April 19th, 2012 • 1:37 pm
Less than a week ago, we moved to a new house here in southwest Nova Scotia, in a part of the province that is a bit more “civilized” and actually has a couple of real alternatives for Internet access. (As regular Betalogue readers might remember, in my previous location, for many years I was limited to dial-up. Then I had to use satellite-based Internet access. And finally I had access to a local wireless service. But none of these options was ever “real” high-speed Internet access. The last one came close, but I was still limited to 1.5 Mbps at best, and the wireless antenna was still sensitive to certain types of weather, particularly wet snow and ice build-up.)
So finally I have choice, and I have opted, for now, for ADSL service with the local phone company. The best that they offer here is what they call High-Speed Ultra, which is not great, but is OK. The download speeds are “up to” 7 Mbps and the upload speeds are “up to” 640 Kbps.
One of the reasons that I chose ADSL over cable is that, theoretically at least, you don’t have to share your connection with other people in your area. I had to do that with my local wireless service in my previous location, and there was a definite impact on available bandwidth at peak times, i.e. in the evenings and on the week-ends.
Much to my disappointment, however, I have since found that, at least in this area, there is definitely an impact on available bandwidth during peak hours, even with the ADSL service. While speedtest.net initially indicated sustained speeds of 6.5 Mbps or so, during our first week-end in our new house, I found that actual speeds could drop down to 3 Mbps or even less throughout the day on Saturday and Sunday. Because of other issues, I had to call the company, and I inquired about this issue and was told that, indeed, in this particular area, depending on the number of people using the ADSL service at the same time, there could be an impact on download speeds. (The upload speed does not seem to be affected.)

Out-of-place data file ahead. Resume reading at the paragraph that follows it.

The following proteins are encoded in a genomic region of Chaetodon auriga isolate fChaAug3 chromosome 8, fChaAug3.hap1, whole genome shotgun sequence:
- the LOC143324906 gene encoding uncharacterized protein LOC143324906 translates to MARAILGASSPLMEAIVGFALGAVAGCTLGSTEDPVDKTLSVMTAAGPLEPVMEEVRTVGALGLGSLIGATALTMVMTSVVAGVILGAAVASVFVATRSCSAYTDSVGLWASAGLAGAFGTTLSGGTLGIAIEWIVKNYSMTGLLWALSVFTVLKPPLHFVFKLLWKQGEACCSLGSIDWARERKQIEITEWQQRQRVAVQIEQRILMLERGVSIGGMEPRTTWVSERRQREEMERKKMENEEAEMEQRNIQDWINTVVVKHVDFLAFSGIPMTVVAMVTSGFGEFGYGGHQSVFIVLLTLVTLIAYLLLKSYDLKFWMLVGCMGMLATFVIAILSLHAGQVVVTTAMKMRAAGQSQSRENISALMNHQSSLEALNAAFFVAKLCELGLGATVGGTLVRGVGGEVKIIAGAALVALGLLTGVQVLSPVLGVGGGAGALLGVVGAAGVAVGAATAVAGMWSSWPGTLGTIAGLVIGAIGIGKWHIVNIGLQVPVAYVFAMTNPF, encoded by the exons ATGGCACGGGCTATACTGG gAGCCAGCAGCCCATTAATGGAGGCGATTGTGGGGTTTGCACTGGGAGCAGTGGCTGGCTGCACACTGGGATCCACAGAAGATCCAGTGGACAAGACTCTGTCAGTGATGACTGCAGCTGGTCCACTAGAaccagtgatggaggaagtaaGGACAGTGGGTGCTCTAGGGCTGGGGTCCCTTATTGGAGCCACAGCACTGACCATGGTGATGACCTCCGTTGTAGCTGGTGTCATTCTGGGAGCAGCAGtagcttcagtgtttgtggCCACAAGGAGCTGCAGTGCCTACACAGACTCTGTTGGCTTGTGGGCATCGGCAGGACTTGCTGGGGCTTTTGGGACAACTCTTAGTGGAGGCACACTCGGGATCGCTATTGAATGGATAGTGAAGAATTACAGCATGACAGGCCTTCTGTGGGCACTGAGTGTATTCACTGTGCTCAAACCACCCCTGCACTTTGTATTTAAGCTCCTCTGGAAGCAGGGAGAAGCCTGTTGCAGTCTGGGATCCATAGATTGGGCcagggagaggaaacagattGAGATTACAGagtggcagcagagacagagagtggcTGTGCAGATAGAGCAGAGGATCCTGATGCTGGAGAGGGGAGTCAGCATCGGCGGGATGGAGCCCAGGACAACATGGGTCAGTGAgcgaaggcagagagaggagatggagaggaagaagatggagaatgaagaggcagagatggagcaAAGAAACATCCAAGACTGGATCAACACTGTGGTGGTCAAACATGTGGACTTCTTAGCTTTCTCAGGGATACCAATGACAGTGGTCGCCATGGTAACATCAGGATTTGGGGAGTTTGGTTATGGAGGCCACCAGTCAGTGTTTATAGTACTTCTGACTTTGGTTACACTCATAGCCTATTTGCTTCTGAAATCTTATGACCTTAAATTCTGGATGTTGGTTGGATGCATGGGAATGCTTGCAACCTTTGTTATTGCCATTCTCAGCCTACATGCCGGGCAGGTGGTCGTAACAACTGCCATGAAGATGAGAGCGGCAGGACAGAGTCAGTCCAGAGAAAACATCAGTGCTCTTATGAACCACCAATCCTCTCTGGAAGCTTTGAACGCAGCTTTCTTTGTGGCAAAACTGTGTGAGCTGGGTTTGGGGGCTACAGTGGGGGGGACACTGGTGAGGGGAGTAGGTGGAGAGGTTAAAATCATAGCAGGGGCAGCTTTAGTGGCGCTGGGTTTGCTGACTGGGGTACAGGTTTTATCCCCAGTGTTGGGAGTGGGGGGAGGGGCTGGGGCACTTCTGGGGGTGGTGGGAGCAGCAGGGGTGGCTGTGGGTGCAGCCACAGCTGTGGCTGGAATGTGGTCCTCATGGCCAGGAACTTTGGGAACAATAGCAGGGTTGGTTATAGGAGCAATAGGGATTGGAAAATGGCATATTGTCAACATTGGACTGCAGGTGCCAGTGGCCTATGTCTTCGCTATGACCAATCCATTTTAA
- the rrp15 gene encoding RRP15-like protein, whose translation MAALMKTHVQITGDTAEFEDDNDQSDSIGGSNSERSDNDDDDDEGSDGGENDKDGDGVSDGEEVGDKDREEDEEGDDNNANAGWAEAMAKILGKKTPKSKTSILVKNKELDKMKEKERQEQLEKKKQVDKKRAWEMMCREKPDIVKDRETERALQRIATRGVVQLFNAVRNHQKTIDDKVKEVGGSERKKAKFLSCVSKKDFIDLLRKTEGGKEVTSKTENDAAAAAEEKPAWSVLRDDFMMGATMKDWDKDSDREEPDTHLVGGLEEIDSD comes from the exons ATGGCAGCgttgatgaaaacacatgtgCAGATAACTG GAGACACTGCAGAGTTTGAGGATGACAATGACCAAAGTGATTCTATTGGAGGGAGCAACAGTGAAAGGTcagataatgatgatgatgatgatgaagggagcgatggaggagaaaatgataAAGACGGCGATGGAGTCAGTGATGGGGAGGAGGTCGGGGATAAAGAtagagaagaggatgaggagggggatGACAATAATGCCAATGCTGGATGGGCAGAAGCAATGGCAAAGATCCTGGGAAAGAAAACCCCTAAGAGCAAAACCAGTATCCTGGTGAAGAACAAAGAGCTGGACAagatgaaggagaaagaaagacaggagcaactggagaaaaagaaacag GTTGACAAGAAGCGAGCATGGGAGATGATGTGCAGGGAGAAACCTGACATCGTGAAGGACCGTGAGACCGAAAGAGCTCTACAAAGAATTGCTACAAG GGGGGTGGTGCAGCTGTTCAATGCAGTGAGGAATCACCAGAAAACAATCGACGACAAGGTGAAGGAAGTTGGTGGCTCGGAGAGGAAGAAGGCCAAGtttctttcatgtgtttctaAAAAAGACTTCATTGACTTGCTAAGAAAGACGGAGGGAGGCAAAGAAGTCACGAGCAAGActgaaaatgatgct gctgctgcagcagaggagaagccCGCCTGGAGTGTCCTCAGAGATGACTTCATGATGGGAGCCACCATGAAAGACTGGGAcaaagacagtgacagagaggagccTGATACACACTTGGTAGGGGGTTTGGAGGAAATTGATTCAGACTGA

So that’s one theoretical advantage of ADSL over cable that I am definitely not enjoying here either.
That said, I seem to be getting peak performance in my work day during the week, so things are not so bad. I might have problems if I try to stream an HD movie or TV show during the evening, but I haven’t tried this yet and I’ve lived without real broadband for so long that, overall, I am still quite pleased with the situation.
One of the positive surprises of this move is that I have also noticed some higher lever of snappiness in Mac OS X 10.7 (Lion) itself. Speed is a rather subjective thing at times, but I am pretty sure that the move to real broadband access has had an overall impact on the performance of my system, beyond the expected speeding up of web browsing, downloads, and other standard Internet-based activities.
This would confirm what has become more and more apparent in recent years with Apple’s operating systems, which is that they have become so dependent on many Internet-based services that there is inevitably an impact on overall performance when your Internet access is, let’s say, less than optimal. Apple really has a rather poor history of accommodating users in low-bandwidth situations (see, for example, this post from three years ago), and it is quite obvious to me that their engineers are doing less and less testing of their technology in low-bandwidth conditions, and optimizing it for high-bandwidth conditions.
It is a rather elitist approach, but one that is probably, unfortunately, rather inevitable. (People with better Internet access probably tend to spend much more on Apple products in many areas.) After getting an SSD drive and buying more RAM, getting a better Internet connection is probably one of the best ways to get more out of your existing machine, not just for activities that are directly Internet-related, but for the overall performance of the system.